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7.1 Diffusion Monte Carlo (DMC)

First suggested in the forties (see [MEYERS 56]); rediscovered in the eighties ([CEPERLEY 80]).

Originally applied to the ground state of a bosonic system such as $\scriptstyle 4$He [KALOS 74,WHITLOCK 79]. Later: extended to fermions and excited states ([BARNETT 86,CEPERLEY 88]); see also [CEPERLEY 96].

Time-dependent Schroedinger equation for a particle of mass $m$ in a potential $U(\mbox{$\bf r$})$:
i \hbar \frac{\partial \Psi(\mbox{$\bf r$},t)}{\partial t}
= \mbox{\rm H} \, \Psi(\mbox{$\bf r$},t)
\end{displaymath} (7.1)

with the energy operator
\mbox{\rm H} \equiv
- \frac{\hbar^{2}}{2m} \nabla^{2} + \left[U(\mbox{$\bf r$})-E_{T} \right]
\end{displaymath} (7.2)

and a trial energy $E_{T}$.

Define an imaginary time variable $s \equiv it/\hbar$; then
\frac{\partial \Psi(\mbox{$\bf r$},s)}{\partial s} = D \nabl...
...eft[ U(\mbox{$\bf r$}) - E_{T} \right] \Psi(\mbox{$\bf r$},s)
\end{displaymath} (7.3)

with $D \equiv \hbar^{2}/2m$.

$\Longrightarrow$ Diffusion with autocatalysis! Visualize $\Psi$ as describing the density of bacteria diffusing in a fluid with locally varying nutrient concentration.

Expand $\Psi$ in eigenfunctions $\Psi_{n}$ of $\mbox{\rm H}$: $\Longrightarrow$ Solve 7.3 for various values of $E_{T}$: find that $E_{T}$ for which $I(s)$ remains stationary. Then $E_{T}=E_{0}$ and $\Psi = \Psi_{0}$.

How to solve 7.3? Consider the diffusion and the autocatalysis parts of the equation separately.

Diffusion part:

\frac{\partial n(\mbox{$\bf r$},t)}{\partial t} = D\, \nabla^{2} n(\mbox{$\bf r$},t)
\end{displaymath} (7.5)

May be solved by a random walk procedure: Start $N$ Brownian walkers
\mbox{$\bf r$}_{i}(t_{n+1})=\mbox{$\bf r$}_{i}(t_{n})+\mbox{$\bf\xi $}_{i}\,,\;\;\;i=1,\dots N
\end{displaymath} (7.6)

where $\xi_{x,y,z}$ are drawn from a Gauss distribution with $\sigma^{2}=2D\, \Delta t$.

Now consider an ensemble of $M$ such $N$-particle systems and write the local distribution density at time $t$ as
p(\mbox{$\bf r$},t) \equiv \langle \delta \left[ \mbox{$\bf ...
\delta \left[ \mbox{$\bf r$}_{i,l}(t)-\mbox{$\bf r$} \right]
\end{displaymath} (7.7)

This is an estimate for the solution $n(\mbox{$\bf r$},t)$ of the diffusion equation % latex2html id marker 23229

Autocatalysis part:

\frac{\partial n(\mbox{$\bf r$},t)}{\partial t} = f(\mbox{$\bf r$}) \, n(\mbox{$\bf r$},t)
\end{displaymath} (7.8)

Instead of writing the formal solution as
n(\mbox{$\bf r$},t)=n(\mbox{$\bf r$},0)\,exp \left[f(\mbox{$\bf r$})t\right]
\end{displaymath} (7.9)

we use once more a stochastic method.

Consider an ensemble of $M$ systems of $N$ particles each, at fixed positions. Let the number $M$ of systems in the ensemble be allowed to vary:
- Systems that contain many particles located at positions with high values of $f(\mbox{$\bf r$})$ are replicated
- Systems with unfavorable configurations are deleted

Let the ensemble be given at step $t_{n}$. Again, the distribution density 7.7 is an estimate of the density at position $\mbox{$\bf r$}$.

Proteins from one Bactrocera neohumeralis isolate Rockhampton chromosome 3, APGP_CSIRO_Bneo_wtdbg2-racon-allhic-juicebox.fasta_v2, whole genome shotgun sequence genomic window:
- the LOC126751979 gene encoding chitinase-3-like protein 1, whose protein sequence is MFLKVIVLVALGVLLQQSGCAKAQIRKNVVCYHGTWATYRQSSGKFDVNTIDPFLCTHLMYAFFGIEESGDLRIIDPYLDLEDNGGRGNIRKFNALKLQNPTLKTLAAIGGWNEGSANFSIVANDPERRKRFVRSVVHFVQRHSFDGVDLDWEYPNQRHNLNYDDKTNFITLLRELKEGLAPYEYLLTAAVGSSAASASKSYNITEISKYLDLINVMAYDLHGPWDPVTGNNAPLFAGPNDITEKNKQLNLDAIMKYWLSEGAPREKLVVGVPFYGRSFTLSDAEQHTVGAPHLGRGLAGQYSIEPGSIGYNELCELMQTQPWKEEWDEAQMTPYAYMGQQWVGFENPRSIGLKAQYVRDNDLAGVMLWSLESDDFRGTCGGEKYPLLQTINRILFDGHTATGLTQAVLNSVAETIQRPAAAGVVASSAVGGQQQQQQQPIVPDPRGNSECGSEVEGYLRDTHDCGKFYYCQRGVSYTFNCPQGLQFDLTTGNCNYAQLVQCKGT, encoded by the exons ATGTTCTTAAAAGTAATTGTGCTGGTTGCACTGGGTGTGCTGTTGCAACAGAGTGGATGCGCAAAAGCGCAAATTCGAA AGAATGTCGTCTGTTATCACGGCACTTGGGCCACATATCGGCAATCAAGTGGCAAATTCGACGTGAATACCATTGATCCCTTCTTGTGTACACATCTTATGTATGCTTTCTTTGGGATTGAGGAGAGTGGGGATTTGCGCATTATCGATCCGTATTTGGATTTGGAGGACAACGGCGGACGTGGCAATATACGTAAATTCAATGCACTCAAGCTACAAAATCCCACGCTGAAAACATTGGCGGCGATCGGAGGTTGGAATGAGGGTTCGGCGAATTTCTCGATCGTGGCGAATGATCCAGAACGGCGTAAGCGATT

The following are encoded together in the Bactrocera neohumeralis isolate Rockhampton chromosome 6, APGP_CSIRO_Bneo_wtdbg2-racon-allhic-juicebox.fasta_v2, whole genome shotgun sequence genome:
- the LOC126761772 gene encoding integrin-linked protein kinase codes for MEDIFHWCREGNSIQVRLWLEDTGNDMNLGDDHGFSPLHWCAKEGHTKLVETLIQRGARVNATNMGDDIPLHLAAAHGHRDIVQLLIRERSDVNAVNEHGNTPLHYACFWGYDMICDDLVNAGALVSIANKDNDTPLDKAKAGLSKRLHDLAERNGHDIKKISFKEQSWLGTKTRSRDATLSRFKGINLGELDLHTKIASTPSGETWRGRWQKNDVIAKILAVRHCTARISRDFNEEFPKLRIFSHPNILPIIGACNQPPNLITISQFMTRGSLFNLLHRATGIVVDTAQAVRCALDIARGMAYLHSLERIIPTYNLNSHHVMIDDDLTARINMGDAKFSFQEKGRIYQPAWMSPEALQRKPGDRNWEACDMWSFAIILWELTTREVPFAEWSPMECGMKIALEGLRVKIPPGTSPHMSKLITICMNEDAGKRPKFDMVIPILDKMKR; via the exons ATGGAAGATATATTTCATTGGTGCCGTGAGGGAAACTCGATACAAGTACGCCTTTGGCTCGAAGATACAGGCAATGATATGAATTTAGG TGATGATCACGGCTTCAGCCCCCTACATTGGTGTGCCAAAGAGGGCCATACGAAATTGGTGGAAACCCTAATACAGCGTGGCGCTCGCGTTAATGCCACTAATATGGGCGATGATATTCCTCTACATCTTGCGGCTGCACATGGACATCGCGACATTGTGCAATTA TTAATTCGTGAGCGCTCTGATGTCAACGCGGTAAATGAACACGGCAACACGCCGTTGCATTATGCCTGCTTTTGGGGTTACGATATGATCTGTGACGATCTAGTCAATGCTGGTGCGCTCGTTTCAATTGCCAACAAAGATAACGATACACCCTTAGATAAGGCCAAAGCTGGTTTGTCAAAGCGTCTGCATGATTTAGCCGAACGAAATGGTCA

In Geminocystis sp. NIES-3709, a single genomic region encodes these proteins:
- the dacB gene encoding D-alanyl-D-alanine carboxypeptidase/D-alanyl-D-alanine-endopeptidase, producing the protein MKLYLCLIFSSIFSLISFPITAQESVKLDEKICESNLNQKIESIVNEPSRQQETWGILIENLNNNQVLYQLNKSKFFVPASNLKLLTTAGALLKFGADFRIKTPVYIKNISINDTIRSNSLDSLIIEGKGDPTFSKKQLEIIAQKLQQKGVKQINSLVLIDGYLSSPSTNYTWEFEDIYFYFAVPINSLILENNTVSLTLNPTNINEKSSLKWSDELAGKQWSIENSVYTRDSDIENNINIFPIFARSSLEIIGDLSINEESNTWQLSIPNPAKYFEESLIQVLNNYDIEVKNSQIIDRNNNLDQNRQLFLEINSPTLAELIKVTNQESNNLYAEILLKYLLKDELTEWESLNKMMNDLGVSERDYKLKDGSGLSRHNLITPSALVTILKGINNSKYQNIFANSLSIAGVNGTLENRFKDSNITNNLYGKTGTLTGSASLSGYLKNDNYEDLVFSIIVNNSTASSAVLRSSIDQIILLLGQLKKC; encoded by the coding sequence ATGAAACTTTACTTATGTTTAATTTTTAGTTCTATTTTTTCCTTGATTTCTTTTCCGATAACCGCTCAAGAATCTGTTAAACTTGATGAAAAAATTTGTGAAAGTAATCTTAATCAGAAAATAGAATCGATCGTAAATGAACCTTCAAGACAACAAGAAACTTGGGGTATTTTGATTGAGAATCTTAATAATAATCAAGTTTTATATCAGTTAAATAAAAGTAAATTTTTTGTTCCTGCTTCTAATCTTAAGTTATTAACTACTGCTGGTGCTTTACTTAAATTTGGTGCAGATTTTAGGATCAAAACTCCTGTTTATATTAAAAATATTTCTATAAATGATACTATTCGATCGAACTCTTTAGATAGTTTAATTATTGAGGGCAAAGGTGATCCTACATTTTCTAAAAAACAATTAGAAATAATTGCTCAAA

Combining the two stochastic techniques for solving the diffusion and autocatalytic equations we obtain the following procedure.

Figure 7.1: Quantum mechanical diffusion Monte Carlo
{\bf Diffusion Monte Carlo:}
\\ [12pt]
$N$\ (non-i...
...}_{i,l}-\mbox{$\bf r$}) \rangle

So far: $\Psi$ must be real and $\ge 0$ $\Longrightarrow$Bosons ( $\scriptstyle 4$He or similar).

Generalization for fermions: fixed node and released node approximation [CEPERLEY 88].

Note: The analogy between the wave function $\Psi(\mbox{$\bf r$},t)$ and the local density $n(\mbox{$\bf r$},t)$ is purely formal. It must be distinguished from the physical interpretation of $\vert\Psi (\mbox{$\bf r$})\vert^{2}=prob\{ quantum\;object\;to\; be\; found\; at\; \mbox{$\bf r$}\}$.

Importance sampling DFT:
If the potential $U(\mbox{$\bf r$})$ is highly negative in some region of space, the autocatalytic term may get out of control and must be handled differently:

- Introduce an estimate $\Psi_{T}(\mbox{$\bf r$})$ of the correct solution $\Psi_{0}(\mbox{$\bf r$})$;
- define an auxiliary function
f(\mbox{$\bf r$},s) \equiv \Psi_{T}(\mbox{$\bf r$})\,\Psi(\mbox{$\bf r$},s)
\end{displaymath} (7.11)

- insert this in 7.3 to find
\frac{\partial f}{\partial s} = D \nabla^{2} f
...abla \cdot \left[ f\,\nabla \ln \vert\Psi_{T}\vert^{2}\right]
\end{displaymath} (7.12)

\frac{\mbox{\rm H}\,\Psi_{T}}{\Psi_{T}} \approx E_{0} \approx E_{T}
\end{displaymath} (7.13)

the autocatalytic term is now well-behaved, and the multiplicity $K_{l}$ will remain bounded.

Visualisation of equ. 7.12: The new term looks like an advective contribution. In the image of a diffusing and multiplying bacterial strain there is now an additional driving force
\mbox{$\bf F$}(\mbox{$\bf r$}) \equiv \nabla \, \ln \vert\Psi_{T}(\mbox{$\bf r$})\vert^{2}
\end{displaymath} (7.14)

which creates a flow, or drift. This means that the individual diffusors follow a preferred direction along $\mbox{$\bf F$}(\mbox{$\bf r$})$:
\mbox{$\bf r$}_{i,l}(s_{n+1})=\mbox{$\bf r$}_{i,l}(s_{n})+\m...
...i,l}+D \Delta s \,
\mbox{$\bf F$}(\mbox{$\bf r$}_{i,l}(s_{n}))
\end{displaymath} (7.15)

The multiplicity $K_{l}$ is now
K_{l}=exp\left\{ \left[ \frac{\mbox{\rm H}\Psi_{T}}{\Psi_{T}}-E_{T} \right]\, \Delta s \right\}
\end{displaymath} (7.16)

Green's function Monte Carlo (GFMC):
Another formulation of the DMC procedure [SKINNER 85].

Recent literature: See [CEPERLEY 96] and web sites [CEPERLEY WWW] or [CAVENDISH WWW].

next up previous
Next: 7.2 Path Integral Monte Up: 7. Quantum Mechanical Simulation Previous: 7. Quantum Mechanical Simulation
Franz J. Vesely Oct 2005
See also:
"Computational Physics - An Introduction," Kluwer-Plenum 2001